Up front, the carbon fork can accept bigger rubber should you want to try a high-volume gravel tire and perhaps slacken out the head angle.
We wish we could remove the chainstay bridge and attach the chainstays at the edge of the wide BB86 shell to increase tire clearance, as we’ve seen with carbon BB86 models, but Landsaat says the bridge and narrow attachment points at the bottom bracket are necessary due to manufacturing requirements and to pass the ISO-4210 standard. Landsaat calls the ISO standard “the toughest standard to pass.”
The CX3 comes in a 1x build, and as such, features a braze-on mount for a chainguard. Landsaat has designed the proprietary chainguard, but he has not produced it yet. Narrow/wide chain rings reduce the need for a guard, but as we saw with Toon Aerts last weekend, chain drops still happen
It’s rare to pull a budget-friendly bike out of the box and find out it’s race ready. The Noble CX3 is one such bike, with a smarts parts pick.
Noble keeps the CX3 affordable by eschewing name brand cockpit components, but that doesn’t mean these parts end up on the upgrade wish list. Landsaat had the opportunity to design his own handlebar and have it built to his specs.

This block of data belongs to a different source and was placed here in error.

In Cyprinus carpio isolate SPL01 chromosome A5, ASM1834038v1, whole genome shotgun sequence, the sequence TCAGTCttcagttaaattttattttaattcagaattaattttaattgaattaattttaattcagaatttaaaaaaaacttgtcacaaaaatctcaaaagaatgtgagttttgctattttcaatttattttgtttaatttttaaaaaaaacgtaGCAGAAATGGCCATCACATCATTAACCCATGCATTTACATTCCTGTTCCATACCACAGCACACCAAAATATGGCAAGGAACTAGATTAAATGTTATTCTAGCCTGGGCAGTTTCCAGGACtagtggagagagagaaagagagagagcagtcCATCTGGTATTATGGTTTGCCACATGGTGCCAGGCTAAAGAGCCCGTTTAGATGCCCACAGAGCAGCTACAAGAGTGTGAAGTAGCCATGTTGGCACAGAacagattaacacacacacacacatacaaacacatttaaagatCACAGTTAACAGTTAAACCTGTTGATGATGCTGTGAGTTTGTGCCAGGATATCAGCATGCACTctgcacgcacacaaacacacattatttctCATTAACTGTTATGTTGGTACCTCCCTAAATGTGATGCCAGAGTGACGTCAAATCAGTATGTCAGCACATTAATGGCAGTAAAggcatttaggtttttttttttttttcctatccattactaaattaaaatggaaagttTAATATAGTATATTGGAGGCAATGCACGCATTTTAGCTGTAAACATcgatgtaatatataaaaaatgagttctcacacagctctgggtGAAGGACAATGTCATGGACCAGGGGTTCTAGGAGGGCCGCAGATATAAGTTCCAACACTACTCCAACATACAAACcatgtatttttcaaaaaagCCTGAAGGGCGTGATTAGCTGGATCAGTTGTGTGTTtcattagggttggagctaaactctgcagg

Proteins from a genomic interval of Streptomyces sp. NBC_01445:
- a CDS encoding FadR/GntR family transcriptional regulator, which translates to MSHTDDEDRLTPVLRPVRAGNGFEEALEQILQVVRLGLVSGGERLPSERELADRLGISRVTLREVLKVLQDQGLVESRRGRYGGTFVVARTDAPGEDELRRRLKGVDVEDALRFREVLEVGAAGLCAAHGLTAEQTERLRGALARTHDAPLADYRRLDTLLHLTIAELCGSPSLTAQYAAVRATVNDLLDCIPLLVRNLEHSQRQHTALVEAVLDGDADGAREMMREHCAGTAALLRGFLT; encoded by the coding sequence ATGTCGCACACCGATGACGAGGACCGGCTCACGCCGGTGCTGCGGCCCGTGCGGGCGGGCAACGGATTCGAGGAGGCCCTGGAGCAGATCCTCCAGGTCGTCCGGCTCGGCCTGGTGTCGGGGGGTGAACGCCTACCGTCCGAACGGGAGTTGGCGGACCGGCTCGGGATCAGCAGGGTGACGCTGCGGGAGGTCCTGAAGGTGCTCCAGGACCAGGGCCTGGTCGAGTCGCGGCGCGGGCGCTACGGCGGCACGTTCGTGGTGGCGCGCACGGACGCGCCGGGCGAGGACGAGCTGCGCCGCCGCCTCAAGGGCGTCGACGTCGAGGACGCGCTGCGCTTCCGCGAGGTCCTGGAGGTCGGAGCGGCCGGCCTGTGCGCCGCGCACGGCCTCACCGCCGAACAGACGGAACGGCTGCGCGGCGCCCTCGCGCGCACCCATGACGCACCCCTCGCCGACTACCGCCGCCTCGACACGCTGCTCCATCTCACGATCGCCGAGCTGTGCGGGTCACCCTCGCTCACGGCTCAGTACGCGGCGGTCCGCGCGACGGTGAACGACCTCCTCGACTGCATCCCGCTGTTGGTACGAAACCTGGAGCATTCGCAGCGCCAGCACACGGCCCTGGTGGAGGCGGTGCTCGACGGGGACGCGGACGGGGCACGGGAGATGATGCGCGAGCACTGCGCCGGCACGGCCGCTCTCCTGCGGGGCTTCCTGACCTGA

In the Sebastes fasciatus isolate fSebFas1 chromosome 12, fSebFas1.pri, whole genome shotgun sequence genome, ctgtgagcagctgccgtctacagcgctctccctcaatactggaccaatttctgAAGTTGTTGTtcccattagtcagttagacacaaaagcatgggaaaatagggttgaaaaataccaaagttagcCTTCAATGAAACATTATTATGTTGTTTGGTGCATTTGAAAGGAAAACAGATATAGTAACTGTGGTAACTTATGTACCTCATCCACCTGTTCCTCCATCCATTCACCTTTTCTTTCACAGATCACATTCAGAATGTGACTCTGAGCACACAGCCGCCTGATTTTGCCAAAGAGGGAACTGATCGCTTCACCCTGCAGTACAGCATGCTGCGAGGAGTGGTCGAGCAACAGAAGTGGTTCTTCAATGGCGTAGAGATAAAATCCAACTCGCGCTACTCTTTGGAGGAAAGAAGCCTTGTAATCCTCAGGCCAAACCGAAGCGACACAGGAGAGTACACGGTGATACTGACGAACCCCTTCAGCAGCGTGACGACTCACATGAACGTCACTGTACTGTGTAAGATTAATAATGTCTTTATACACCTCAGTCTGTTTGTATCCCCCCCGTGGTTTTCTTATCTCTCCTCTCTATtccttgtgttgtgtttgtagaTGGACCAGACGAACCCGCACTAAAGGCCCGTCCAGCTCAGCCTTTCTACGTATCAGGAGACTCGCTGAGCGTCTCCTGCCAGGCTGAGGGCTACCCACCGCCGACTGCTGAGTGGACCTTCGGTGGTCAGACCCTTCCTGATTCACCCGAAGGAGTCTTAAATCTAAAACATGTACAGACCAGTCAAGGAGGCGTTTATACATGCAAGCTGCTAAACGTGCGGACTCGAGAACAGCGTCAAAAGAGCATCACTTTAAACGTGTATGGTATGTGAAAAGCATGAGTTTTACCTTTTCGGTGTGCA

Although he did not have the resources to ensure it’s exclusive, it’s a winner. The top edge and rear edge of the bar’s flat section do not taper away from the clamp edge, which offers a consistent hand position regardless of the width of your grip and adds a tad more rise.
The stem is lightweight at just 120-130g, and the seatpost thankfully has a secure two-bolt head.
While the press-fit BB86 bottom bracket shell may give owners worries about creaks, thankfully Noble supplies the thread-together Wheels Manufacturing bottom bracket that helps avoid creaky pedaling.
The SRAM Rival 1 components get the job done. Our test bike featured a 42t X-Sync ring on a Rival 1 crankset with a Rival 1 rear derailleur and SRAM XG-1150 10-42t XD rear cassette.
The CX3 comes stock with Stan’s Grail S1 tubeless-ready alloy clinchers. The tires of Donnelly’s versatile 700c x 33mm PDX tubeless-ready model.
The complete build has a 20.9-pound list weight. We weighed our review bike at 20.8 pounds without pedals, 20.4 pounds set up tubeless and 12.8 pounds without wheels.
After spending a lot of time on gravel bikes this summer, jumping on the Noble Bikes’ CX3 was energizing and refreshing. The CX3’s geometry and build kit beg to be raced.
The relatively short chainstays, nimble steering, race-oriented position and moderate bottom bracket drop will have you sprinting through twisty, technical terrain and seeking short, punchy climbs over long gravel grinds.